Greensboro City Council member Tom Phillips told me last fall that he would read the report of the Truth and Reconciliation Commission. Sandy Carmany said she was "waiting for the report." Florence Gatten said she had a "responsibility to study and comprehend the end product." Keith Holliday said he planned to listen to audio versions of the hearings, and said he was open to speaking with Commission members.
Sandra Anderson Groat, Mike Barber, and Goldie Wells were not yet on the Council; Yvonne Johnson participated in the TRC process; Dianne Bellamy-Small never returned my calls.
Council members speak on Truth and Reconciliation hearings
News & Record
Not a single white member of the Greensboro City Council spent a single minute at the public hearings conducted by the Greensboro Truth and Reconciliation Commission. Even after the council's contentious 6-3 vote along racial lines to oppose the process, I found that startling.
The hearings on the 1979 Klan-Nazi shootings in Greensboro, which killed five and injured 10, drew national media attention. There was dramatic testimony from survivors of the doomed march, and from Klansmen, cops, lawyers and elected officials. The commissioners appeared credible and independent. Weren't the council members curious about what was going on in their city? Having rejected the premature endorsement of a fraught process, didn't they want to see how the process played out?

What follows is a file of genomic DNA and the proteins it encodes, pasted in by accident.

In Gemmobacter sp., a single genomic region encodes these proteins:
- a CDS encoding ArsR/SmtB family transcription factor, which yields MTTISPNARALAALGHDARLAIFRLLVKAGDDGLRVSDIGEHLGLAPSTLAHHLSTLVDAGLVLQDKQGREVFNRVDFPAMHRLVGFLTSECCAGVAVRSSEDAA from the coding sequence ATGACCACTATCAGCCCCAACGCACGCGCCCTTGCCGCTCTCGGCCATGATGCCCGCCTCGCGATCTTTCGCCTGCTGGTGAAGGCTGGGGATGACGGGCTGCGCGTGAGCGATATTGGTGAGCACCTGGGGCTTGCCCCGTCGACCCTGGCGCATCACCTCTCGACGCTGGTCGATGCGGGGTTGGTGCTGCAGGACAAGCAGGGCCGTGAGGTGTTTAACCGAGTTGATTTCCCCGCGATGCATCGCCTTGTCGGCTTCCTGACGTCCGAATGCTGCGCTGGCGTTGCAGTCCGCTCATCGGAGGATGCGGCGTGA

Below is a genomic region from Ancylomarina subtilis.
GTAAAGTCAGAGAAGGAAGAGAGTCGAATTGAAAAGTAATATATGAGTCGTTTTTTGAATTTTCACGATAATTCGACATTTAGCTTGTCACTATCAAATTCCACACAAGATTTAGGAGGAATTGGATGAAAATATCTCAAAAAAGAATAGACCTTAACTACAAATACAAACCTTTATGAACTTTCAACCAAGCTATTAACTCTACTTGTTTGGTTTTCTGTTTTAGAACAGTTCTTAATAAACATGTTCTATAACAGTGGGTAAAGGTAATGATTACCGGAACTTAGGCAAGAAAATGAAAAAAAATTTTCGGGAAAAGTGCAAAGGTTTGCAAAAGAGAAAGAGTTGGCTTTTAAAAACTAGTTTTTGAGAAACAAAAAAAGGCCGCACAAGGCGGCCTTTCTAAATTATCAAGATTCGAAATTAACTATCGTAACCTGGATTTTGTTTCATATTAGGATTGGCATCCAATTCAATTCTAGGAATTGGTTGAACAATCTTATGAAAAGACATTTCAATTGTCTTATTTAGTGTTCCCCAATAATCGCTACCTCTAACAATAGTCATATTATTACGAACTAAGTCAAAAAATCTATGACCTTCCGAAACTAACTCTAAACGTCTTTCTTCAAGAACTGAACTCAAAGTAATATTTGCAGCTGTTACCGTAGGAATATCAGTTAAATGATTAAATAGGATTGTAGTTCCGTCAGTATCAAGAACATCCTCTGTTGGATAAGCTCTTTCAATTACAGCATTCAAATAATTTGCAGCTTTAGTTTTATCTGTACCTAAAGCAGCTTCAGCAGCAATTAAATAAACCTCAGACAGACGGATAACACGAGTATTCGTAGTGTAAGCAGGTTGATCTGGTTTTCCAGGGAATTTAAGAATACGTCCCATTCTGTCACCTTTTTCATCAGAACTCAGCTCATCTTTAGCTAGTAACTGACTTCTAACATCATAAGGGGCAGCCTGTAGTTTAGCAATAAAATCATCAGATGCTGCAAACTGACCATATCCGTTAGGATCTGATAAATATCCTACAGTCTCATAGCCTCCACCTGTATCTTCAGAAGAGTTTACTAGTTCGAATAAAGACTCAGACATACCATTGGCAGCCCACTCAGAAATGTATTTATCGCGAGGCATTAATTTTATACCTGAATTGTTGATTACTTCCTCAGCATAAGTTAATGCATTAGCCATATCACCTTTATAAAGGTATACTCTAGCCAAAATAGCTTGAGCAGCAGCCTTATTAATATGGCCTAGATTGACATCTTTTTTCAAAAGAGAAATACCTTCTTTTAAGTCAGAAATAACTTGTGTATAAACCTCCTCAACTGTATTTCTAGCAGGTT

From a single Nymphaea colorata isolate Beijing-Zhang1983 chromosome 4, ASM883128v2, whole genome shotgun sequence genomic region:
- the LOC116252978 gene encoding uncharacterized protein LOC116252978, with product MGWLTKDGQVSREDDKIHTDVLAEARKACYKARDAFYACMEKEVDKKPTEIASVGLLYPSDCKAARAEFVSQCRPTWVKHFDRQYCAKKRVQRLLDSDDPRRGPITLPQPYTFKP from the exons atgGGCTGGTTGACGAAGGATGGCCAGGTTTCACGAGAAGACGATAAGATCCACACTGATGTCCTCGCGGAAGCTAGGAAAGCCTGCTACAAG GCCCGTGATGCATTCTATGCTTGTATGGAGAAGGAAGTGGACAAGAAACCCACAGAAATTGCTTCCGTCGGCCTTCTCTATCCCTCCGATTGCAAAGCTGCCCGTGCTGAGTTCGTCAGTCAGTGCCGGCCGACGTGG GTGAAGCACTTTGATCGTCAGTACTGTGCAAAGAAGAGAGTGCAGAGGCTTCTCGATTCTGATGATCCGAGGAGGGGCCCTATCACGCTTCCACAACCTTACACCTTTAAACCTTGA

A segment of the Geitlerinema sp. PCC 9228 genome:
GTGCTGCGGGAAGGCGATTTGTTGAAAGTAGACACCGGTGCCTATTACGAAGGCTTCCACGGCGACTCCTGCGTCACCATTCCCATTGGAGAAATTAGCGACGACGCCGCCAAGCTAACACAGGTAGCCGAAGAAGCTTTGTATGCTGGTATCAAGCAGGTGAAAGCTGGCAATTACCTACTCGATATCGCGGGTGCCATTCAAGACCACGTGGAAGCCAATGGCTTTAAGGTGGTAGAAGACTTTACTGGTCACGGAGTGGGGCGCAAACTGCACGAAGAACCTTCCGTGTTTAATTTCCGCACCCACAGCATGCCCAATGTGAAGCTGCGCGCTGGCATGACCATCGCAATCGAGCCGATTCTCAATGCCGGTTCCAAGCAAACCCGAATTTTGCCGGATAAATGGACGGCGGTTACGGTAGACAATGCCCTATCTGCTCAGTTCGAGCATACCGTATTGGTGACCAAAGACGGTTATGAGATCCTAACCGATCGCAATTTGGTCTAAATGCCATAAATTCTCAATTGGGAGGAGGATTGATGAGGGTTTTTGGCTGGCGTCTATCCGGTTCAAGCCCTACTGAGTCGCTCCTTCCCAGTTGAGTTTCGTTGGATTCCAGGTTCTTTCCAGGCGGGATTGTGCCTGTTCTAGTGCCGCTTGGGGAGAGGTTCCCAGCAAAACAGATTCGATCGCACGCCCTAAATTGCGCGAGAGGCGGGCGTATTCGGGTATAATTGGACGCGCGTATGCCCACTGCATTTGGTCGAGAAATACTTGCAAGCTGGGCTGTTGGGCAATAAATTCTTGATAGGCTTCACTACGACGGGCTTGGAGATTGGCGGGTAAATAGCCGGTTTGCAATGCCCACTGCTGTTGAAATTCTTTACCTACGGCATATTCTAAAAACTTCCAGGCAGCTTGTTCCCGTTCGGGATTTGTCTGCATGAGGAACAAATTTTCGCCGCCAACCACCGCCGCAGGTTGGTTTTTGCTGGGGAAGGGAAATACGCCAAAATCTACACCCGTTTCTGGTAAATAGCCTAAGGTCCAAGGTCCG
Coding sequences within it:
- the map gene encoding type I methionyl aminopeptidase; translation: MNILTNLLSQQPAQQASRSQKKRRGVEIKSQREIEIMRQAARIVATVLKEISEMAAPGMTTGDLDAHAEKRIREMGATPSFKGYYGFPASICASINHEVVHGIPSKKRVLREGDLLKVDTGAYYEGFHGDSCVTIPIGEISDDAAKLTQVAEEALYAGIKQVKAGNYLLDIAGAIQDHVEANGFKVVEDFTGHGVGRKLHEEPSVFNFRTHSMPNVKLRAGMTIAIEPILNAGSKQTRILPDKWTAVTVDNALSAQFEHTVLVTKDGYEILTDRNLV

I asked those questions of the six white council members, as well as Mayor Pro Tem Yvonne Johnson and Claudette Burroughs-White, who did attend some hearings. At press time, Dianne Bellamy-Small had not returned my call.
Robbie Perkins, who proposed the motion to oppose the process (rather than merely not endorsing it), said he was "absolutely not tempted to go" to the hearings. "I don't think it's in the best interest of Greensboro. People have the right to do it, and I have the right not to be a part of it." I asked him if the racially split vote disturbed him, and he said no. "I vote my conscience."
Perkins, who is not running for re-election, said most people aren't interested in the project and that controversy was "manufactured by the News & Record" (as someone who has criticized this newspaper for what I see as inadequate coverage, that one made me laugh). "The end product is where this will get judged," he said.
Tom Phillips did not consider attending the hearings. "My attending would not matter," he said. He will read the report. "If we as a council think it is worthwhile, we'll consider it. If I disagree with the final conclusions, I'll be called names. They say we're racists -- when are people going to ask black council members why they always vote together?" He said Nelson Johnson's involvement compromised the project (a danger I pointed to as early as 2003); that he understood that the commission was independent of Johnson; and that he wanted to know where the money Johnson raised for the project had gone.